Birds categorize colors just like humans do

For a small, reddish-beaked bird called the zebra finch, sexiness is color-coded. Males have beaks that range from light orange to dark red. But from a female's point of view, a male's colored bill may simply be hot, or not, ...

Study suggests fish can experience 'emotional fever'

(Phys.org)—A small team of researchers from the U.K. and Spain has found via lab study that at least one type of fish is capable of experiencing 'emotional fever,' which suggests it may qualify as a sentient being. In their ...

New idea on how the zebra got its stripes

(Phys.org) —A small team of researchers affiliated with the University of California has found little evidence to support prior theoretical explanations of why zebras have evolved to have stripes and instead suggest that ...

Brain size matters when it comes to animal self-control

(Phys.org) —Chimpanzees may throw tantrums like toddlers, but their total brain size suggests they have more self-control than, say, a gerbil or fox squirrel, according to a new study of 36 species of mammals and birds ...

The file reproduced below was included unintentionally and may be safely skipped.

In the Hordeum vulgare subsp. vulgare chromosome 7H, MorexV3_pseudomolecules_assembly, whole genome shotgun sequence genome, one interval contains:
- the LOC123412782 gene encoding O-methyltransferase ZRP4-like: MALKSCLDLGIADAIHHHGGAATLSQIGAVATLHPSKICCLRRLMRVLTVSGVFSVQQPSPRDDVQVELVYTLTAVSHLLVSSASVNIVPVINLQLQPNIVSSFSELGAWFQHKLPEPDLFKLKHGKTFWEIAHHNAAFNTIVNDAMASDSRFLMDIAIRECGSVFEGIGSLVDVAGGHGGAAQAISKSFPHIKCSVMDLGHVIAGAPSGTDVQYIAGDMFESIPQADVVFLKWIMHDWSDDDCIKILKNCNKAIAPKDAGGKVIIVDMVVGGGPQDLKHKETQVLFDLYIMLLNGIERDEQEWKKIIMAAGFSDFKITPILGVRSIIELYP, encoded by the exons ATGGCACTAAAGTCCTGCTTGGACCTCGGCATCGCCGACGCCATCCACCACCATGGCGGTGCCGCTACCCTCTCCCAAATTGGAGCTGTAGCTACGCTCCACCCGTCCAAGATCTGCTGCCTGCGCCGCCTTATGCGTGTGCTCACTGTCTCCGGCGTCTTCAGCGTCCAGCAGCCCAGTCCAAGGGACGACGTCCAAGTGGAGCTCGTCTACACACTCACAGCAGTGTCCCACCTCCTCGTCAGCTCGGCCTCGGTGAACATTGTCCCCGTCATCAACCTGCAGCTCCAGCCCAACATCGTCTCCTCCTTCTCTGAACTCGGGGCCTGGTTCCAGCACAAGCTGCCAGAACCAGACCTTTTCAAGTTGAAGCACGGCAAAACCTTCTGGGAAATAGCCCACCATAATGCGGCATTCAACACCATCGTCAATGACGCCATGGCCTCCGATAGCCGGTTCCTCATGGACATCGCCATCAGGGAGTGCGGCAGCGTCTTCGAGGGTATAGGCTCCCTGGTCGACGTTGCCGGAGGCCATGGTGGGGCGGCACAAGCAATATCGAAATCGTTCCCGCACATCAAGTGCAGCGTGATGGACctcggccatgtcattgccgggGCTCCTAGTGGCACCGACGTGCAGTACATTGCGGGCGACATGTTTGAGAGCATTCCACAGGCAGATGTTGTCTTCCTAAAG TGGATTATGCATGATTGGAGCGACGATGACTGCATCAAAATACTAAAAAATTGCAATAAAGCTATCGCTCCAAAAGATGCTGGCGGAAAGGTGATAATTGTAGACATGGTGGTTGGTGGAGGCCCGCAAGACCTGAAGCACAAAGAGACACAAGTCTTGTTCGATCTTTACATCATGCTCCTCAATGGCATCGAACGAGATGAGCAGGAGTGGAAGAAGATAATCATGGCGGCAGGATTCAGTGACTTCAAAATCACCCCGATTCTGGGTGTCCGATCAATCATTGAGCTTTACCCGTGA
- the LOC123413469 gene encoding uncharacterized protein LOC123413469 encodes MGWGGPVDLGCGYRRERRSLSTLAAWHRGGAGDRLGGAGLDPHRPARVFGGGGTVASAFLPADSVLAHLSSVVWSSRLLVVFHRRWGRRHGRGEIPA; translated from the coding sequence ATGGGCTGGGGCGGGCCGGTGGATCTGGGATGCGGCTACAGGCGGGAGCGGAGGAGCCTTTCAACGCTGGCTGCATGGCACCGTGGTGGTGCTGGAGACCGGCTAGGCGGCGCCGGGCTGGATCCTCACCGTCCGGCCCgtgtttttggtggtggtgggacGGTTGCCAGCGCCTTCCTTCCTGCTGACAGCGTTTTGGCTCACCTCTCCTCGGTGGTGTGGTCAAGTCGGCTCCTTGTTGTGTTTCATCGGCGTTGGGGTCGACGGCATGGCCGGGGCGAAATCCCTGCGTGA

A chimp-pig hybrid origin for humans?

(Phys.org) —These days, getting a Ph.D. is probably the last thing you want to do if you are out to revolutionize the world. If, however, what you propose is an idea, rather than a technology, it can still be a valuable ...

MicroRNAs in the songbird brain respond to new songs (w/ video)

Whenever it hears an unfamiliar song from a bird of the same species, a zebra finch stops chirping, hopping and grooming. It listens attentively for minutes at a time, occasionally cocking its head but otherwise immobile. ...

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